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At first, entering the gallery space of “How We Lost DC” feels like stumbling upon a kind of accidental time capsule offering a glimpse of present-day D.C. There’s a neon sign advertising that ubiquitous amalgam of Chinese food, subs, and chicken. A set of wall labels is peppered with crowdsourced commentary on life in the city, and a mountain of receipts litters the floor.

But this isn’t a time capsule; the floor isn’t littered by neglect. The objects are works by members of the local artist collective Delusions of Grandeur, and while the works certainly offer a message for posterity, their central concern is one of the present: the black experience in a city transformed.

It’s fitting that “How We Lost DC” is being shown at Honfleur Gallery in Anacostia, as it’s both a space for discourse and a lightning rod when it comes to gentrification. That dichotomy is at the heart of “How We Lost DC,” where “We” reads as a reference both to the city’s shrinking African-American population and to a more personal sense of loss shared by members of the collective.

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Indeed, some artists use the theme to turn inward as in Shaunté Gates’ “The Dope Effect Series”—a dystopian and symbol-laden triptych in acrylic and collage, which mines the artist’s childhood in D.C. public housing. In one panel, an adolescent boy teeters on the edge of a wall of cement blocks, his gaze cast down and arms outstretched for balance. The wall forms part of a vast labyrinth, which is identifiable only by the threatening obelisks that sporadically erupt from it—clear allusions to the District’s most recognizable monument.

Other artists zoom out to consider broader implications of displacement and alienation. In two rich and balanced compositions, Jamea Richmond-Edwards employs ink, feathers, and colorful patterned paper to depict monumental female figures. The allegorical women hover within expressionistic night skies and cast knowing gazes at the viewer, representing both trauma induced by and strength derived from being spiritually adrift—a status the artist ascribes to African-American identity.

Delusions of Grandeur—a group founded in 2011 by Gates, Richmond-Edwards, and Amber Robles-Gordon—has since grown to include six artists who work in diverse styles and mediums. Its name refers to the “delusion” its founders say is necessary to embark on a career as an artist, particularly as an artist of color. Within the context of “How We Lost DC,” it’s impossible not to also associate that delusion with the promise of American cities. It’s a promise that, for many living in them, goes unfulfilled.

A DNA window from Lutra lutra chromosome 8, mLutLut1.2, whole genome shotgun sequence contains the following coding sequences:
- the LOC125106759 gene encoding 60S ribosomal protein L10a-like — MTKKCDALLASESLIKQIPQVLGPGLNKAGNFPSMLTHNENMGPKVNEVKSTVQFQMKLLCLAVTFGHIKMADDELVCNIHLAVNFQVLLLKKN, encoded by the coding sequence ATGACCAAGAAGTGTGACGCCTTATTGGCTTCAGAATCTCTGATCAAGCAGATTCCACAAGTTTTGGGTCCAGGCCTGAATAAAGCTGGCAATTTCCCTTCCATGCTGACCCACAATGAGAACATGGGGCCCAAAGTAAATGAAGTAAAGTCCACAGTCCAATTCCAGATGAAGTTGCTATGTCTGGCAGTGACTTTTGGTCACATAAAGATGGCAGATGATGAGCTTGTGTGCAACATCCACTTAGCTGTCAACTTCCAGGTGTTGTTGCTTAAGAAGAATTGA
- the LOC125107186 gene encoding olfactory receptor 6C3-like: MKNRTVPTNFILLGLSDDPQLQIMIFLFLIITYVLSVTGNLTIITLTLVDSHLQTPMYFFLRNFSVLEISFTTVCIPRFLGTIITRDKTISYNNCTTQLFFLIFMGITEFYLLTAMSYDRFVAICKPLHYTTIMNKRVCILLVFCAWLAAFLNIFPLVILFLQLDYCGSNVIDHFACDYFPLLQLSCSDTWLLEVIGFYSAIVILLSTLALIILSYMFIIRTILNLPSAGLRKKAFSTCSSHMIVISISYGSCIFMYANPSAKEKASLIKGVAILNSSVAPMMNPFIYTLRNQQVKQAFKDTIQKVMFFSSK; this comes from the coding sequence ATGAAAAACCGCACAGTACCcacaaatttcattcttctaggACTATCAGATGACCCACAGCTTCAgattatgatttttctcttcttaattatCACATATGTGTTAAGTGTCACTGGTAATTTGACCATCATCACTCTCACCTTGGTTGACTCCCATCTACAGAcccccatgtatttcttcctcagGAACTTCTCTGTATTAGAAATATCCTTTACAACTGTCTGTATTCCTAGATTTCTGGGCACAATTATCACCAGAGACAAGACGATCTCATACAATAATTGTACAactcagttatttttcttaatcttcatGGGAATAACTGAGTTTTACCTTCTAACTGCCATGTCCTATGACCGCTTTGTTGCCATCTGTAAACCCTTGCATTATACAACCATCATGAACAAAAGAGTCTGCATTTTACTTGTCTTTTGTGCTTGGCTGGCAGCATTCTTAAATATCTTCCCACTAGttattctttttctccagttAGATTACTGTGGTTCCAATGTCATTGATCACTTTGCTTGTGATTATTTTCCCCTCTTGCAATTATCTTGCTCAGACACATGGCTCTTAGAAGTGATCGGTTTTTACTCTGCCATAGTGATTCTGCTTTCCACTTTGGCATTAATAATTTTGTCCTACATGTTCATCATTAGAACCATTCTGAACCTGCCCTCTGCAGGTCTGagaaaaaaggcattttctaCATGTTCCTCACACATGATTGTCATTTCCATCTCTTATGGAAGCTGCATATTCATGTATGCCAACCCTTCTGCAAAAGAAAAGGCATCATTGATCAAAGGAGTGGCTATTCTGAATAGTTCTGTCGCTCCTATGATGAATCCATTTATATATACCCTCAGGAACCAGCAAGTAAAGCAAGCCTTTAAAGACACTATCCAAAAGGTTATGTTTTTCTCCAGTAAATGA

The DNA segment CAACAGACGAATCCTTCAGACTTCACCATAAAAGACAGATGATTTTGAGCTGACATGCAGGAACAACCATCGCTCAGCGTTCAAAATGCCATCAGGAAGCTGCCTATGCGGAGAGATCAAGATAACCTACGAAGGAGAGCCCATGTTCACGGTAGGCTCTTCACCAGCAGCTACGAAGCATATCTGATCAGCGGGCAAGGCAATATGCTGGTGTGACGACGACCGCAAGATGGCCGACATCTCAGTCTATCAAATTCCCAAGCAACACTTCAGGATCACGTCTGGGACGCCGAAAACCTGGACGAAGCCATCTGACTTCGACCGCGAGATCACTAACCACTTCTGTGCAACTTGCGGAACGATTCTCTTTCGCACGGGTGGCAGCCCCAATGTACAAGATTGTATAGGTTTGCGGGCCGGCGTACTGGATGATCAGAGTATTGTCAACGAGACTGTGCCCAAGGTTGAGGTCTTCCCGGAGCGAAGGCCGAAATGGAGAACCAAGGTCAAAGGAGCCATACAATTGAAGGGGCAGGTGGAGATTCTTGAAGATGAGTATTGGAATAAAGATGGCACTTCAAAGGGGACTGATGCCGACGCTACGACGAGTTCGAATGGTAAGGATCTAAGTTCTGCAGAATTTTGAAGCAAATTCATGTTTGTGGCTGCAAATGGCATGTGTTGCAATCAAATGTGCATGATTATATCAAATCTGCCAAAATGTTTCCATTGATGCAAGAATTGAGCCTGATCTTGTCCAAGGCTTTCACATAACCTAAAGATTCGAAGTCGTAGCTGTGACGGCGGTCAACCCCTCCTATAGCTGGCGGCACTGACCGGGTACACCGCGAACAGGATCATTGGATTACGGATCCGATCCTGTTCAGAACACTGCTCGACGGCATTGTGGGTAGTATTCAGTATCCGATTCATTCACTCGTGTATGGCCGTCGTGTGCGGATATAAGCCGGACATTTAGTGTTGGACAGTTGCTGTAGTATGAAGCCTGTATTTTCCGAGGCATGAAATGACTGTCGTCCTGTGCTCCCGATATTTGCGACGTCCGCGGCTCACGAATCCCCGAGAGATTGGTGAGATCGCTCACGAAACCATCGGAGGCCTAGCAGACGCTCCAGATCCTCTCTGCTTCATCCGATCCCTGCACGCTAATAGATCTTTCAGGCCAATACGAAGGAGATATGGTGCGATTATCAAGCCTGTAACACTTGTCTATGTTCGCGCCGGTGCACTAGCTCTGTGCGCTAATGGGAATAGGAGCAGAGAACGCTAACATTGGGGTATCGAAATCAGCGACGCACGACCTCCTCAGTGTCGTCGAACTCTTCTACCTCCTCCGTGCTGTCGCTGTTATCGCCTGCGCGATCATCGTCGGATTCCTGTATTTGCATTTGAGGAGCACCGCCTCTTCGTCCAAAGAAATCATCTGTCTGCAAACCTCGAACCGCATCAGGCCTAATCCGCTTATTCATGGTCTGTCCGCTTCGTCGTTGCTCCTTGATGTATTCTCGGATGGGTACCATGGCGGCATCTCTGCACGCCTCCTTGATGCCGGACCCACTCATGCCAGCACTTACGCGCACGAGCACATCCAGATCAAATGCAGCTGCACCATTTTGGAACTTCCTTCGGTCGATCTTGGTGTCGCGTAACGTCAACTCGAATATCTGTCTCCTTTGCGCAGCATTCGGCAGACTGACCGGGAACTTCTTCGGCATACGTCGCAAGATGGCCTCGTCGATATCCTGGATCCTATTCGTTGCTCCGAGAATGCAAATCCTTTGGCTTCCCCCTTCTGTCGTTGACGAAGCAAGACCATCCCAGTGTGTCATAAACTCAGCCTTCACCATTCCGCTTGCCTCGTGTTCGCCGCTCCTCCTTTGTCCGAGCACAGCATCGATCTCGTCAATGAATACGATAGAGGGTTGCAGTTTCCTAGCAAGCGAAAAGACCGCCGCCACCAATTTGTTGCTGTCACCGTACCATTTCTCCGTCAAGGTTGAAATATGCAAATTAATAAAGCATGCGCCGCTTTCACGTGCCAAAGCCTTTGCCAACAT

Such aspirations are at the center of Larry Cook’s affecting installation “Black Economics,” which delivers the strongest conceptual punch of the exhibition. Hundreds of failed scratch-offs, lotto tickets, and receipts rest in piles on the floor and on a counter. A broom leans against the wall, as if recently abandoned by a custodian. The scene lends physical weight to the lived experience of poverty and the systems that perpetuate it.

Wesley Clark also locates his visual vocabulary in the mundane. In his sculptures, sports and games become metaphors for the antagonistic relationship between gentrifier and gentrified. For one set of works, Clark paints maps of D.C. onto pieces of wood, coats them in resin, and overlays the pieces with football playbook notations. The shorthand, comprised of circles, rectangles, Xs, and arrows, ostensibly depicts patterns of migration within the city (most arrows point west to east).

Ultimately, “How We Lost DC” reads more hypothetical than elegiac. The exhibition leaves room for action by challenging the conscientiousness of new arrivals (“What’s your neighbor’s name?” asks one of artist Stan Squirewell’s commentary labels) and by invoking the strength of the African-American community in the face of trauma.

At a moment when the shape of our cities and many Americans’ civil rights feels particularly unstable, the artists of Delusions of Grandeur seem to suggest that the rules of the game can still be rewritten.

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